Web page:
Current issues of ACP Journal Club are published in Annals of Internal Medicine


Etiology

β-Blockers and asthma increased the risk for anaphylaxis during contrast media studies

ACP J Club. 1991 Nov-Dec;115:92. doi:10.7326/ACPJC-1991-115-3-092


Source Citation

Lang DM, Alpern MB, Visintainer PF, Smith ST. Increased risk for anaphylactoid reaction from contrast media in patients on β-adrenergic blockers or with asthma. Ann Intern Med. 1991 Aug 15;115:270-6.


Abstract

Objective

To evaluate whether the frequency and severity of anaphylactoid reactions during intravenous contrast media studies (ICMS) are associated with asthma or exposure to β-adrenergic blockers.

Design

Case-control study of patients who had ICMS from July 1987 to June 1988.

Setting

Tertiary care, referral-based U.S. medical center.

Patients

Of 28 978 ICMS completed, adverse reactions were recorded in 63 patients; 49 of these were anaphylactoid. Patients were matched for age (± 5 y) and sex, type and osmolality of contrast medium, and date (± 4 d) of procedure. 34 patients reacting during computed tomography were matched to 2 controls each; 15 patients who had reactions during intravenous pyelography, digital subtraction angiography, and venography were matched to 1 control each. Patients who reacted (n = 49) and patients in the control group (n = 83) were similar with respect to antihistamine and corticosteroid medicafion use.

Assessment of risk factors

Medical record reviewers, blinded to case-control status and study aims, extracted information on prescription for, or use of, β-adrenergic blocking drugs within 3 months of ICMS, and on the presence of asthma, defined as the use of anti-asthma medication and evidence of variable airflow obstruction.

Main outcome measures

Anaphylactoid reactions were defined as occurrence, within 20 minutes of infusion, of ≥ 1 of urticaria, angioedema, throat constriction or stridor, bronchospasm, hypotension (drop in systolic blood pressure of ≥ 30 mm Hg), syncope, and cardiac dysrhythmia or arrest associated with urticaria or angioedema.

Main results

β-blocker exposure or asthma was present in 19 patients who reacted (39%) and in 13 patients who were controls (16%) (odds ratio [OR] 3.43, 95% CI 1.45 to 8.15, P = 0.005). With correction for asthma, the risk for anaphylactoid reaction associated with β-blocker exposure was increased (OR 3.07, CI 1.15 to 8.21, P 0.025); with correction for β-blocker use, the risk for anaphylactoid reaction with asthma increased (OR 4.54, CI 1.03 to 20.1, P = 0.046). 34 reactions (69%) were severe, and 5 patients were hospitalized. All 6 patients with asthma had bronchospasm with anaphylactoid reaction. 5 of 13 patients receiving β-blockers became hypotensive, and 3 were hospitalized.

Conclusion

Asthmatic patients or those using β-blocking medications are at increased risk for anaphylactoid reaction from radiographic contrast media.

Source of funding: The Fund for Henry Ford Hospital.

Address for article reprint: Dr. D.M.Lang, Mail Stop 107, Division of Allergy, Critical Care, and Pulmonary Medicine, Hahnemann University, Broad and Vine Streets, Philadelphia, PA 19102-1192, USA.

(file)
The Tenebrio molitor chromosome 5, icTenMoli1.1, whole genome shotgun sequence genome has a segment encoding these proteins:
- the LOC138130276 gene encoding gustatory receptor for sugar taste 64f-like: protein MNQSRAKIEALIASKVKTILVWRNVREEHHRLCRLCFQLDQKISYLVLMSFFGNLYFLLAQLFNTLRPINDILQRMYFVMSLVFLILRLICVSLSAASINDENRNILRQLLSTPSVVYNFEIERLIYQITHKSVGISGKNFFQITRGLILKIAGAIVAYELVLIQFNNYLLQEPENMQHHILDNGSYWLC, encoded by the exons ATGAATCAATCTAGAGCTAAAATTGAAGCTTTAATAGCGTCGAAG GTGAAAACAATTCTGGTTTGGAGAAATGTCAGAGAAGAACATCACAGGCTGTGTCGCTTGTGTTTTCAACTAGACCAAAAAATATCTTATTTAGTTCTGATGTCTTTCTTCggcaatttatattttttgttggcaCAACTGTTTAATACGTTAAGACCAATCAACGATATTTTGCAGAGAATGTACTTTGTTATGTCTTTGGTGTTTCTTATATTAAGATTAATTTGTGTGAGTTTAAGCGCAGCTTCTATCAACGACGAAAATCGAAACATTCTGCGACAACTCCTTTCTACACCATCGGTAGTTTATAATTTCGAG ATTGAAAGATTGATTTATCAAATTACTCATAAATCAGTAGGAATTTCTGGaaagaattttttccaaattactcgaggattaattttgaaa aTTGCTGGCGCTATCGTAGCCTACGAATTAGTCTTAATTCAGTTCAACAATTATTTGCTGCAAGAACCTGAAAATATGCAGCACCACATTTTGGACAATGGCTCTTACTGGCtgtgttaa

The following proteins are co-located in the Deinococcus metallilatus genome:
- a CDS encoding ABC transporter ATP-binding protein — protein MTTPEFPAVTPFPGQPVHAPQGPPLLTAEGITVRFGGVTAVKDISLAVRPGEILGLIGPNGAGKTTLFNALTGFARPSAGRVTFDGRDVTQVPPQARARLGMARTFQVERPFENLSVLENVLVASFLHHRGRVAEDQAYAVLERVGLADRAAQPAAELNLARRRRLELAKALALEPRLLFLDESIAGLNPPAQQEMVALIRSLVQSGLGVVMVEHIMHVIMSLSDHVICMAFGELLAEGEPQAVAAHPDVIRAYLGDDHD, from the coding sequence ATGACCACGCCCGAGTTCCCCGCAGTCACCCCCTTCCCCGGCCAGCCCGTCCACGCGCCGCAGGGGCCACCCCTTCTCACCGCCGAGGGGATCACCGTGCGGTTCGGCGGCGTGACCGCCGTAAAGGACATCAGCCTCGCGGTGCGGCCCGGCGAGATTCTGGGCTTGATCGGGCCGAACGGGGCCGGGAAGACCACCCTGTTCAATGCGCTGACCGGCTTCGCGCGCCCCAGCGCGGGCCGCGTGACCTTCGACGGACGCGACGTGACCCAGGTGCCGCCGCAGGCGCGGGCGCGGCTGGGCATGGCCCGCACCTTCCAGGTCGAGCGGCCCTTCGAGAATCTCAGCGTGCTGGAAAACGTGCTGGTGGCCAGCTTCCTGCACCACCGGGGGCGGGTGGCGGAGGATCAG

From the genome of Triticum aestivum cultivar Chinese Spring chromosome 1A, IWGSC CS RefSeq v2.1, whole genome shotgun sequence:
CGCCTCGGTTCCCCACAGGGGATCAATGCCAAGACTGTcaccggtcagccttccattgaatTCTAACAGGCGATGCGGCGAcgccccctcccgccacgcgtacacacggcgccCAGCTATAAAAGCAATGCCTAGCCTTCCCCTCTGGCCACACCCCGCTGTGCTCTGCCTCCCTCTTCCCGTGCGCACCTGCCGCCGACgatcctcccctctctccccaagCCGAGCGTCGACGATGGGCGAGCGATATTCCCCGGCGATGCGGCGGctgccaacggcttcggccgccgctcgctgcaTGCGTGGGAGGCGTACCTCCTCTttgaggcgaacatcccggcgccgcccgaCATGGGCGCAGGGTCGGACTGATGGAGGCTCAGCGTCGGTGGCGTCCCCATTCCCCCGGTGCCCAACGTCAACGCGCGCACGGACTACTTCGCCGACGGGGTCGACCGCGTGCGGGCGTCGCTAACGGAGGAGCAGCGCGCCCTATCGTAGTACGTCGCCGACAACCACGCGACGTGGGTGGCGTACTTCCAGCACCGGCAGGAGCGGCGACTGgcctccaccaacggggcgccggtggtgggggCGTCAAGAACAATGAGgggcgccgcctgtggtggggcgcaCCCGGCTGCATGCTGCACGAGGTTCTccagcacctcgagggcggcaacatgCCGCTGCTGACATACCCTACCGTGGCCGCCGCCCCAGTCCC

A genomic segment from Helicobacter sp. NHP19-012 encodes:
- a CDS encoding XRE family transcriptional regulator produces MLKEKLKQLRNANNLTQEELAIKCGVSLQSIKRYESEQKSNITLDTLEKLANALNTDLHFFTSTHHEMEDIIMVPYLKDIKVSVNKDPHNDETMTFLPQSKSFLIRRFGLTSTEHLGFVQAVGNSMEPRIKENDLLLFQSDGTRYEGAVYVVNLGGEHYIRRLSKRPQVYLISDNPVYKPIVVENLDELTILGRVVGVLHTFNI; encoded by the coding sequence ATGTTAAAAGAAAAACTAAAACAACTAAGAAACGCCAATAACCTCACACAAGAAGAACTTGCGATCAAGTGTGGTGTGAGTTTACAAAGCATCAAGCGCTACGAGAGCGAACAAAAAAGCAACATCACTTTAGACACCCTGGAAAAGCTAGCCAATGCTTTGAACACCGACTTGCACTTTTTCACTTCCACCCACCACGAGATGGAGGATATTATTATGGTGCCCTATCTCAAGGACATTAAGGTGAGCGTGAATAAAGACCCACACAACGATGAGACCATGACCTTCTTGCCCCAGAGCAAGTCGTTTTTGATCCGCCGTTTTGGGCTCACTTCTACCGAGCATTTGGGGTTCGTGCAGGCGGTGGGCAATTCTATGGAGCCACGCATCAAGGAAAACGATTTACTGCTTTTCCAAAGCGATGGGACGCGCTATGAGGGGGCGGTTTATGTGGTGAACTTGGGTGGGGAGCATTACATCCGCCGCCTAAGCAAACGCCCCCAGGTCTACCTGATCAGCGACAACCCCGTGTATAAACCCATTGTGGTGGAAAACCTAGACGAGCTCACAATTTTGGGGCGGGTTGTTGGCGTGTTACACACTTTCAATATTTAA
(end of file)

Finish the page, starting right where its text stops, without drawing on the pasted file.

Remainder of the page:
Commentary

Anaphylactoid reactions to intravenous contrast media commonly used in radiologic procedures are infrequent but can be serious and potentially life threatening. Clinical and laboratory observations suggest that the reduced β-adrenergic responsiveness of patients with asthma or pharmacologic β-adrenergic blockade increases the risk for an anaphylactoid reaction and that these reactions may be severe or refractory to treatment. This well-conducted case-control study suggests that the risk for an anaphylactoid reaction is approximately 4.5 times greater in patients with asthma and 3 times greater in patients receiving β-blockers.

Overall, anaphylactoid reactions were infrequent. Assuming that the controls were representative of all patients receiving contrast media, 84% of the procedures were done in patients without these risk factors; thus a baseline risk of approximately 1 per 811 procedures (0.12%) can be estimated. This risk was increased to 1 per 179 patients with asthma (0.56%) and 1 per 265 in patients who were taking β-blockers (0.38%). The population attributable risk, which indicates the excess incidence of reactions among the population because of asthma or exposure to β-blockers, was approximately 28%.

The increased risk for anaphylaxis occurred in patients with asthma who had taken medication within 3 months of the imaging procedure. Unfortunately, a history of asthma requiring medication within the previous 3 months or current β-adrenergic blocker therapy is an insensitive marker of risk in an individual patient. Fewer than 1 in 244 patients with such a history had an anaphylactoid reaction.

Clinicians and radiologists may find it prudent to reconsider the benefits of information to be gained from a radiologic procedure in light of the increased risk for some patients, compared with alternative imaging modalities such as magnetic resonance imaging or ultrasonography. If intravenous contrast media are used, high-risk patients could be pretreated with glucocorticoids and antihistamines. Low-osmolality contrast media, which reduce the risk for an anaphylactoid reaction, could be substituted. This approach warrants rigorous economic evaluation. Despite the remarkable advances in imaging, inexpensive, sensitive, and specific tests to identify patients who will experience anaphylactoid reactions to contrast media are still needed.

Marc D. Silverstein, MD
Mayo ClinicRochester, Minnesota, USA.